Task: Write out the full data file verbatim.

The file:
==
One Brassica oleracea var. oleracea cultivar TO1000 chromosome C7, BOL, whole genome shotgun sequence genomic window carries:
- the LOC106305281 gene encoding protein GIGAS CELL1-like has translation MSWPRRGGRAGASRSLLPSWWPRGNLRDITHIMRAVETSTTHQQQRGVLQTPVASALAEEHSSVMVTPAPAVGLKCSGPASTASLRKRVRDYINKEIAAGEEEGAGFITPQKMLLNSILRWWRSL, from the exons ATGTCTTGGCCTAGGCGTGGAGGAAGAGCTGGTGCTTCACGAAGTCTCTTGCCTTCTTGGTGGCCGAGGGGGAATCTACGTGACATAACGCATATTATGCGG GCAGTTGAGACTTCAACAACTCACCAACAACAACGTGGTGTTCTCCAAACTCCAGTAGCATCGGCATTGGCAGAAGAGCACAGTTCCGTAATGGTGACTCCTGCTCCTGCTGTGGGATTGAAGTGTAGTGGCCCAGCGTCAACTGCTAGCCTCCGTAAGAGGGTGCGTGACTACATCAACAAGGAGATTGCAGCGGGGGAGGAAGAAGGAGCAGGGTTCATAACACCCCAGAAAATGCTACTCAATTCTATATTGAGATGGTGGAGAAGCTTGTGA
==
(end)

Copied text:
One Brassica oleracea var. oleracea cultivar TO1000 chromosome C7, BOL, whole genome shotgun sequence genomic window carries:
- the LOC106305281 gene encoding protein GIGAS CELL1-like has translation MSWPRRGGRAGASRSLLPSWWPRGNLRDITHIMRAVETSTTHQQQRGVLQTPVASALAEEHSSVMVTPAPAVGLKCSGPASTASLRKRVRDYINKEIAAGEEEGAGFITPQKMLLNSILRWWRSL, from the exons ATGTCTTGGCCTAGGCGTGGAGGAAGAGCTGGTGCTTCACGAAGTCTCTTGCCTTCTTGGTGGCCGAGGGGGAATCTACGTGACATAACGCATATTATGCGG GCAGTTGAGACTTCAACAACTCACCAACAACAACGTGGTGTTCTCCAAACTCCAGTAGCATCGGCATTGGCAGAAGAGCACAGTTCCGTAATGGTGACTCCTGCTCCTGCTGTGGGATTGAAGTGTAGTGGCCCAGCGTCAACTGCTAGCCTCCGTAAGAGGGTGCGTGACTACATCAACAAGGAGATTGCAGCGGGGGAGGAAGAAGGAGCAGGGTTCATAACACCCCAGAAAATGCTACTCAATTCTATATTGAGATGGTGGAGAAGCTTGTGA